Show Me Shorts has launched a kit comprising short films, information and lesson plans for teachers. Show Me Shorts Festival Director Gina Dellabarca explains why.
Almost three years in development, the idea for the Show Me Shorts in Schools kit came from a conversation Dellabarca had with a friend, Richard George, who’s Deputy Principal of Manurewa Intermediate. His request to use some of the festival’s films as part of teaching led to a two and a half year journey, the result of which is now available to schools nationwide.
Having decide to investigate something more than an ad hoc arrangement to enable George to share content with his students, Show Me Shorts did some research into what resources were already out there, packaged for teachers. They found some material available, but targeted at the upper age range of school students, and identified a distinct lack of resources targeting upper primary and intermediate age students.
Since then, George has worked with Show Me Shorts and teaching colleagues to create the kit.
Although it’s taken longer than originally envisaged to convert the idea into the reality, Dellabarca explained that one of the advantages of that longer development time has been the ability to conduct a substantial amount of testing of the kit in schools. That has allowed teachers not party to the development of the resources to use the lesson plans, which have now been taught in schools with a range of decile ratings.
While the lessons have been successful at delivering on curriculum objectives, Dellabarca is also happy that the programme delivers on a much broader aim and one that’s of wider concern to the production sector: to teach young New Zealanders that their stories are just as important and have just as much validity as those from anywhere else.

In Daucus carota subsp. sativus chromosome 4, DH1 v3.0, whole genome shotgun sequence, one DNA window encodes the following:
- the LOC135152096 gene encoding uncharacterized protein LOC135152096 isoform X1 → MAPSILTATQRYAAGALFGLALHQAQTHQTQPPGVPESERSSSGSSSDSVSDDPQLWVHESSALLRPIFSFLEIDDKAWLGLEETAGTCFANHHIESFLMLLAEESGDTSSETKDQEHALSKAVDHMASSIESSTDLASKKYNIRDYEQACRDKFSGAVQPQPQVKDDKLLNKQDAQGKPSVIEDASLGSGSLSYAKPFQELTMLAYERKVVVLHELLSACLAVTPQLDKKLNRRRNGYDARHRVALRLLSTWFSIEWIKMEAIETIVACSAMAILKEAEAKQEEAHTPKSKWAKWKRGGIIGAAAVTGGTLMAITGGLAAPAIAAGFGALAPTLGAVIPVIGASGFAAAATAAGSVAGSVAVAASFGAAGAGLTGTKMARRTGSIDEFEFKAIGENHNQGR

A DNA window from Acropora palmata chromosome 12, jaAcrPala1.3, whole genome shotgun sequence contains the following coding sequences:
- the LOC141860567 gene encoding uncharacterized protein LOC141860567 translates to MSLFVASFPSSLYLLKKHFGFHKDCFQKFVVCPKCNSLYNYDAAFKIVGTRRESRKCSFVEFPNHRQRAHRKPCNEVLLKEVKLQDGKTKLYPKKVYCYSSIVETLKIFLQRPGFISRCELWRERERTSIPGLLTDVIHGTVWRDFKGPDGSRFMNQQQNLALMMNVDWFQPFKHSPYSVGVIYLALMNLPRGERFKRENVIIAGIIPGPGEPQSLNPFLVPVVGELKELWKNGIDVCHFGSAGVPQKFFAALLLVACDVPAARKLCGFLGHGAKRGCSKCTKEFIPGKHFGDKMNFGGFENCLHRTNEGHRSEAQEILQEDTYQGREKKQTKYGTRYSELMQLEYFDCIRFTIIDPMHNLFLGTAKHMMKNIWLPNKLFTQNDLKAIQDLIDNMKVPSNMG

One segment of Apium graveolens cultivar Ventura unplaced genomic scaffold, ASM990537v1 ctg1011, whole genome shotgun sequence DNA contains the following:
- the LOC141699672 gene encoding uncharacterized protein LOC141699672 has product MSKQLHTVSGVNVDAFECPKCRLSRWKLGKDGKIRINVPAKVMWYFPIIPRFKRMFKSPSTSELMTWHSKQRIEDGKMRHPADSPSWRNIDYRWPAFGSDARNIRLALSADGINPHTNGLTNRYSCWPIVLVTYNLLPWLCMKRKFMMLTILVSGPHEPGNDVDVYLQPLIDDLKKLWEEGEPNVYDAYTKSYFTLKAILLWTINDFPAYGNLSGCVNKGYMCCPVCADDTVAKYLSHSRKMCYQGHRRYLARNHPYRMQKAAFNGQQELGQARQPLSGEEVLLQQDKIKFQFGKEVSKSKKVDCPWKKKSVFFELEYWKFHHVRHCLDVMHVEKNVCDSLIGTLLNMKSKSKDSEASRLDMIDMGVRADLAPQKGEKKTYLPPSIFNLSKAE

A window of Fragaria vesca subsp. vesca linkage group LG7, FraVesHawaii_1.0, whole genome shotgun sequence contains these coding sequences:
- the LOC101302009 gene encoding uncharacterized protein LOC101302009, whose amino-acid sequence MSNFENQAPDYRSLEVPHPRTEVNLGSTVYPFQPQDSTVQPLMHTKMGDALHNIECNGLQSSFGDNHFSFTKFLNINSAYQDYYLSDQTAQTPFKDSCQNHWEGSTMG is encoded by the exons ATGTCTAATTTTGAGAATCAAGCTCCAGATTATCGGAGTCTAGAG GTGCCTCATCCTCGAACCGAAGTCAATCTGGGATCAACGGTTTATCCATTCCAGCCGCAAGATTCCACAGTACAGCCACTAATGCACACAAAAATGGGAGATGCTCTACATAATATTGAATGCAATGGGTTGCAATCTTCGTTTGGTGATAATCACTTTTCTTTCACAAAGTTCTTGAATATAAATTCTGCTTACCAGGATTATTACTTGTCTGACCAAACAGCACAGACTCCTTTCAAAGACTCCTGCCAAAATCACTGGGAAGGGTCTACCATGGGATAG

Two years ago Dellabarca was part of the ART Venture accelerator programme a couple of years ago that, coincidentally, Screenies festival organiser Janette Howe is currently on. A part of the programme gives participants access to investment funding, some of which Dellabarca has directed to the development of this initiative.
Thanks to that support, Show Me Shorts has been able to cover costs in getting the programme out into the world. Filmmakers have been paid a licence fee for the use of the films on the DVD. Titles have been licensed for two years online. Whether or not there’ll be another DVD produced as the programme gets updated from year to year isn’t yet clear.
The increase in NZ internet capability – particularly the government initiative to deliver UFB to schools – suggests that it may well be more sensible and cost-efficient to deliver the titles online only within a couple of years. Introducing the programme, Show Me Shorts has priced the hard copy and online-only programmes at the same price ($80+GST), with a discounted price of $110 for both.
The titles forming part of the programme have all played previous editions of Show Me Shorts. They are: Richard Mans’ Abiogenesis, Mark Albistion & Louis Sutherland’s Six Dollar Fifty Man, Lauren Jackson’s I’m Going to Mum’s, Zoe McIntosh’s Day Trip, James Barr’s Koro’s Medal, Ainsley Gardiner’s Mokopuna, Phill Simmonds’ Noise Control, Jackie van Beek’s One Shoe Short and Just Like the Others.
There’s no decision yet on how and when programme material will be updated, but Dellabarca said the hope was that Show Me Shorts would be able to introduce a couple of new titles plus resource material to the programme each year.
In recent years Show Me Shorts has also curated a programme of age-appropriate titles for schools as part of its festival. The addition of the teaching materials extends the festival’s commitment to delivering appropriate material for younger audiences and building the adult audiences for the future – something other festivals could be doing more of.